“They’re helping me figure everything out and supporting me through this,” Bass said. “They’ve been great to work with.”

In 2015, Kroger started partnering with the Indiana Grown campaign, which was developed by the state Department of Agriculture to promote Hoosier-produced products.

Kroger stores started featuring prominent Indiana Grown displays in stores throughout the state.

A similar emphasis was put in place by Rural King, Clayton said.

“Our corporate office challenged all of the stores to find some local vendors,” she said. “So we, as managers, started shopping for what we’d want to sell in our store.”

Rural King features local companies such as Hunter’s Honey Farm from Martinsville and Dillman Farms out of Bloomington in prominent spots within the store.

Clayton discovered Twisted Wick after seeing the display at the Indianapolis Home Show in January. She approached the Scheves, and after learning more about their products, offered to work with them featuring candles, soaps and lotions in certain central Indiana stores.

The initial success of their sales quickly motivated Rural King to expand the partnership, with Twisted Wick now available in Greenwood, Martinsville, Bedford, Columbus, Kokomo and Bloomington.

“I had been looking for some soaps, because I thought that would be a niche for us. I felt like it was something we were missing,” Clayton said. “We tried it, and it’s been amazing. We’ve put it in most of our entire district.”

Twisted Wick has had limited wholesale opportunities in the past. Though they do have a shop in Nashville, almost all of their sales come over the internet and trade shows.

The Rural King opportunity gives them another outlet.

“We’re being introduced as a product line to a bunch of people who may have never heard of us before,” said Rich Scheve, co-founder of Twisted Wick. “When you think intuitively, ‘Where does Twisted Wick fit in the market?’ Rural King might not be the first place to come to mind. But it really seems to fit in perfect.”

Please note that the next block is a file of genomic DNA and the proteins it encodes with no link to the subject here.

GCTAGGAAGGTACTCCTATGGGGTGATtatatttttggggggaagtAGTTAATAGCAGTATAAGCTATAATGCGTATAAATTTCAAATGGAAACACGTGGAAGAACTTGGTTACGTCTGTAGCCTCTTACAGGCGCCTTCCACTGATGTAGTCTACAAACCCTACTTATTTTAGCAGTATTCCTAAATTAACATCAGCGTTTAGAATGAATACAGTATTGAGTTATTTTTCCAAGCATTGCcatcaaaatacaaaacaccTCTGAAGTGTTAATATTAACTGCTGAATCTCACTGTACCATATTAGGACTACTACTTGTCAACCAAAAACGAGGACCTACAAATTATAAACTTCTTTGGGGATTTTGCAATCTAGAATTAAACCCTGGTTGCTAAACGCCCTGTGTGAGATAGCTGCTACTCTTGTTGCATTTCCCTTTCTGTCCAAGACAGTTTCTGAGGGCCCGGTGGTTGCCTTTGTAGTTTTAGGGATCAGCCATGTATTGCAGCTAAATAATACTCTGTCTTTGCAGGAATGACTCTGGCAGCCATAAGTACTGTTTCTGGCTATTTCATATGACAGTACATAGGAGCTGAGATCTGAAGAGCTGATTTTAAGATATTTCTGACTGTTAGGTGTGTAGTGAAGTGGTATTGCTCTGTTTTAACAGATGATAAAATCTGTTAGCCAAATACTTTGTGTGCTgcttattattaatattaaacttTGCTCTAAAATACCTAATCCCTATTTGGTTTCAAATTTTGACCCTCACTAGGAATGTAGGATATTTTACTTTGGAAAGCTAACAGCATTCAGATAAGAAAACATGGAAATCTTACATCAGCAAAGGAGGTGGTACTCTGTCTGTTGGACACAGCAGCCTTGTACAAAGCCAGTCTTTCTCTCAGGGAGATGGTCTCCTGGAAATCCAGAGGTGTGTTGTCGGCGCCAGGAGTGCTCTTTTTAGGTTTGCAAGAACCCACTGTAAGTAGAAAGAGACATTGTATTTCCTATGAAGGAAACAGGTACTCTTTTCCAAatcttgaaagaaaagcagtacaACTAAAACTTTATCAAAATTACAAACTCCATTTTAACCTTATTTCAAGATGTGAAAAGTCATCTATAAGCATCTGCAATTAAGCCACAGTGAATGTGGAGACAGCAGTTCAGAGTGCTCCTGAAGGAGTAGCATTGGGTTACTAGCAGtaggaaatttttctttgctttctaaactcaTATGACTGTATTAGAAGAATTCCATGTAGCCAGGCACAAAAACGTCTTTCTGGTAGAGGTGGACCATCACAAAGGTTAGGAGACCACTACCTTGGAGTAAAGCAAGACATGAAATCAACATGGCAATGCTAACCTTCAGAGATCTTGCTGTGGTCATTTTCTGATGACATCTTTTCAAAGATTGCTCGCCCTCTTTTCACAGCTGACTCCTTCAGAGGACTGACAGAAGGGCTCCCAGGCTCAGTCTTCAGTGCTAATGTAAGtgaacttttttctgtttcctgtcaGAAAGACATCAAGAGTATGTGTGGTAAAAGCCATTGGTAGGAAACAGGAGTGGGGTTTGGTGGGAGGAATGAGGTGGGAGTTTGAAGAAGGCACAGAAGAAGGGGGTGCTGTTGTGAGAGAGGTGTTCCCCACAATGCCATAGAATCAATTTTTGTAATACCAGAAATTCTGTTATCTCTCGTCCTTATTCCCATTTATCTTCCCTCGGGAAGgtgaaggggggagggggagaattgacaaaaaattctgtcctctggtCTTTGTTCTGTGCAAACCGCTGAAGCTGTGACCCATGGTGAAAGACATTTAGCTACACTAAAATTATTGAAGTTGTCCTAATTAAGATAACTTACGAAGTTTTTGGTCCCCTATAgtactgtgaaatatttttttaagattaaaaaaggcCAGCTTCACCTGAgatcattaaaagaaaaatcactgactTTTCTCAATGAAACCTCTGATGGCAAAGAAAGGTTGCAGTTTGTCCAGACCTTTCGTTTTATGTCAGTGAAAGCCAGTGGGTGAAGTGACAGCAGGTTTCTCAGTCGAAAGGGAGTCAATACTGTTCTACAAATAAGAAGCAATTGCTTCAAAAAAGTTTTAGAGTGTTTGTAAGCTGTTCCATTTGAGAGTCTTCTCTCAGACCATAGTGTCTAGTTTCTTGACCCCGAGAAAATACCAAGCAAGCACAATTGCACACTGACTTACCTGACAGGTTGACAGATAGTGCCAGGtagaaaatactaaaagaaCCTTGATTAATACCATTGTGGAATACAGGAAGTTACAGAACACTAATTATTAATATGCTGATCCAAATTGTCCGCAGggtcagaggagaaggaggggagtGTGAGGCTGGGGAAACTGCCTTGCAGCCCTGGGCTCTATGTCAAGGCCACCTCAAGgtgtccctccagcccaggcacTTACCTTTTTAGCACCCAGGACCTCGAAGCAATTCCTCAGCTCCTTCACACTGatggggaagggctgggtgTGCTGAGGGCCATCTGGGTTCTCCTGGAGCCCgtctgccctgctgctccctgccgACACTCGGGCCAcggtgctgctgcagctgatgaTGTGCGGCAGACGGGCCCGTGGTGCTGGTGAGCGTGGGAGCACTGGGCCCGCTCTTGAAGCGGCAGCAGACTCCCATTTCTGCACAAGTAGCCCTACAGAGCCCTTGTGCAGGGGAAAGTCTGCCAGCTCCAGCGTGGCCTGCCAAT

The Scheves had investigated how to get their products in larger retail stores for many years, but always found the terms and conditions of these arrangements to be too one-sided. They had to make a commitment in terms of amount of product and length of the relationship that seemed to much of a risk for a small company.

Rural King was different, Rich Scheve said.

“They gave us full creative rights on our display. Here was the display, all we had to do was fill it up and do what we wanted,” he said.

Twisted Wick created all of their own signage, with some sheets featuring descriptions of the various products and how their items are made. They could pick what they wanted to feature on the stand, and how diverse to make the offerings.

“They really, truly desire getting local products in. That means a lot to us, because they recognize the quality that we provide and the ability for it to be a mutually beneficial situation,” Rich Scheve said.

Author photo
Ryan Trares is a reporter for the Daily Journal. He can be reached at or 317-736-2727.